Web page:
Monkey's Original ACC Intake Photo and a Shot of him in his Forever Home

We are proud to say that of the 9,660 animals placed from the NYC ACC with New Hope Partners, 58 animals came to Wayward Ranch for their second chance at life! When we pull animals from the NYC ACC system, often it is in response to the many emails we receive daily with animals in needs of help. Below you can see what a typical email from the ACC looks like. They also include detailed surrender, behavior, and medical notes so we can get a complete picture of whether we are able to pull this animal.

The Original ACC Email we Received for a Dog we Pulled and Renamed Babette

Of the animals we pulled from the ACC in 2019 there were 6 cats, 4 dogs, and 48 small animals. The majority of the animals we pulled have already been adopted, and you can see the age ranges of our pulls below. Often the NYC ACC is unable to care for very young animals that still require care from their mother or round the clock bottle feedings. Senior animals and adult animals are also often less desirable to adopters so whenever possible, those are the ones we choose to take. We also hold true to our commitment to stand by the underdog with 79% of the animals we pulled in 2019 having medical special needs, behavioral special needs, or both. Often these animals require socialization, training, or medical care prior to adoption. Sadly two of the animals we pulled, Storm and Merlin, had medical conditions too severe to save them and have passed away. Even though they passed, they did so surrounded by love and we are so glad to have done our part to help them find comfort.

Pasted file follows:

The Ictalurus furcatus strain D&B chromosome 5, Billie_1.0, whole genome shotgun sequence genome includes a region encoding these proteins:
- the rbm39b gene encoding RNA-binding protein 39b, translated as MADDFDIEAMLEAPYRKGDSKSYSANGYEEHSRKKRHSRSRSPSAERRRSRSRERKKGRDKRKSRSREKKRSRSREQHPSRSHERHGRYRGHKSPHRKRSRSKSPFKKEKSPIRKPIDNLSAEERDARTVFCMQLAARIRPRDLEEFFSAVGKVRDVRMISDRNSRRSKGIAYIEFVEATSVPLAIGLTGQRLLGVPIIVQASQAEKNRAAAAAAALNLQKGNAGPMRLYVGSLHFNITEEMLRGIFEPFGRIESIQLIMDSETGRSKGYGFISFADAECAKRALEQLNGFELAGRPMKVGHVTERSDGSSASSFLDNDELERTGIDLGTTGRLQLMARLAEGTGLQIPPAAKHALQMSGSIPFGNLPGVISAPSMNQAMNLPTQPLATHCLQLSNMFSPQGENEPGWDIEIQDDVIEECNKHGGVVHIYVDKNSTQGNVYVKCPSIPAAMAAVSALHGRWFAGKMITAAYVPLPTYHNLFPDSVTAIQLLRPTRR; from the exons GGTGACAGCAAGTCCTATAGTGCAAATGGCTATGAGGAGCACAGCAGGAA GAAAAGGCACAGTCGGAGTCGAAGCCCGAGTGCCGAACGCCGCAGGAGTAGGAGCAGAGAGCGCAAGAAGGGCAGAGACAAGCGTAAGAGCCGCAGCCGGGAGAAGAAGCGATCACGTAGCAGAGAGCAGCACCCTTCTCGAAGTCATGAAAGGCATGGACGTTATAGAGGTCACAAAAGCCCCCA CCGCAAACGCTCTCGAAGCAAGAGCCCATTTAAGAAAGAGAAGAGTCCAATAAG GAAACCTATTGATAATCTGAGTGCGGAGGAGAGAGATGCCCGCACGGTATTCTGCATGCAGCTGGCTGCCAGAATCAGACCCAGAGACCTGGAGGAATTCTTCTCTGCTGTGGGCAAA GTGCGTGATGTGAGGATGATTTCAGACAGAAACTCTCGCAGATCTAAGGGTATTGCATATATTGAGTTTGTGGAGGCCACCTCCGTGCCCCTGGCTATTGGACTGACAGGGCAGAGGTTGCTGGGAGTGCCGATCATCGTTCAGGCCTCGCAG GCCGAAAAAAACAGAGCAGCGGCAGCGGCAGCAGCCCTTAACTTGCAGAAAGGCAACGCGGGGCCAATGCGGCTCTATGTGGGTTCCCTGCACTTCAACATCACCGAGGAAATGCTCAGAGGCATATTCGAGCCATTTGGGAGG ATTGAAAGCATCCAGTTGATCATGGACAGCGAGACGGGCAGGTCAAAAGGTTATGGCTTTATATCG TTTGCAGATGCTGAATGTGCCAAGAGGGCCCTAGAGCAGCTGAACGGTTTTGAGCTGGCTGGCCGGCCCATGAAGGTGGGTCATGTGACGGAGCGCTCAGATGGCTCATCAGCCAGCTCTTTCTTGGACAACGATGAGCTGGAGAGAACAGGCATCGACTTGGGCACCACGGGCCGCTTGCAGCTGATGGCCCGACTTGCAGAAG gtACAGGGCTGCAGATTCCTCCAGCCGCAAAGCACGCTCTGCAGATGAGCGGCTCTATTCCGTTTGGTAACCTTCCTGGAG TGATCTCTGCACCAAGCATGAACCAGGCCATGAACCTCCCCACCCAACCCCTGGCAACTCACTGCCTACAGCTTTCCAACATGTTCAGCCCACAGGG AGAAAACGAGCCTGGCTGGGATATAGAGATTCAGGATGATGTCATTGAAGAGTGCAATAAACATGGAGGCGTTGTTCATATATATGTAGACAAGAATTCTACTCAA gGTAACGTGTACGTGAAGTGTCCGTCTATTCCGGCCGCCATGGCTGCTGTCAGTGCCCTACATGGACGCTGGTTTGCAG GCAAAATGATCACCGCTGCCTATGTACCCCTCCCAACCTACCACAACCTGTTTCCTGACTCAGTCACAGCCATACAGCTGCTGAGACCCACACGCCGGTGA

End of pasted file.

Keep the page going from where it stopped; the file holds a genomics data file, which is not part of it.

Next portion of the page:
We are very committed to being a local rescue. Many rescue groups are looking to import animals from the South or even out of the country to place for adoption here in New York. We feel our job as a New York based rescue is to support our local municipal shelters, such as the NYC ACC, and alleviate some of the pressure they have as open intake facilities. We want to take in the animals who may require a bit more time, medical attention, and TLC that than a typical shelter can provide as we work to find them forever homes.

Kit Kat's Original ACC Intake Photo and a Shot of her in her Foster Home with WRAS

How can you help the NYC ACC save more animals and continue to improve their placement numbers? The easiest thing to do is to share the animals they post on social media looking for homes! So many people focus on sharing the animals on the at-risk list, but there are hundreds more that do not have medical or behavioral concerns, who are not at immediate risk, who also need to be shared and shown to potential adopters online. You can also donate stipends to encourage rescues to take on some of the more expensive medical case animals that the ACC has. Any amount donated can help the rescue that pulls that animal better be able to afford their medical care or training prior to adopting them out. If you are local to NYC you can foster for the ACC directly to help them get their more kennel-stressed animals out of the shelter system to become more adoptable. If you are not local to NYC you can still foster if you find a New Hope partner close to you that is able to pull an animal for you to foster. You can find an updated list of current New Hope partner rescues at:

Swiffer's Original ACC Intake Photo and a Shot of him in his Forever Home

We are so proud to be part of the New Hope Program because we understand that by working together in rescue we can achieve so much more!

Written By:

Eleni Calomiris

Executive Director and Founding Board Member

Wayward Ranch Animal Sanctuary, Inc.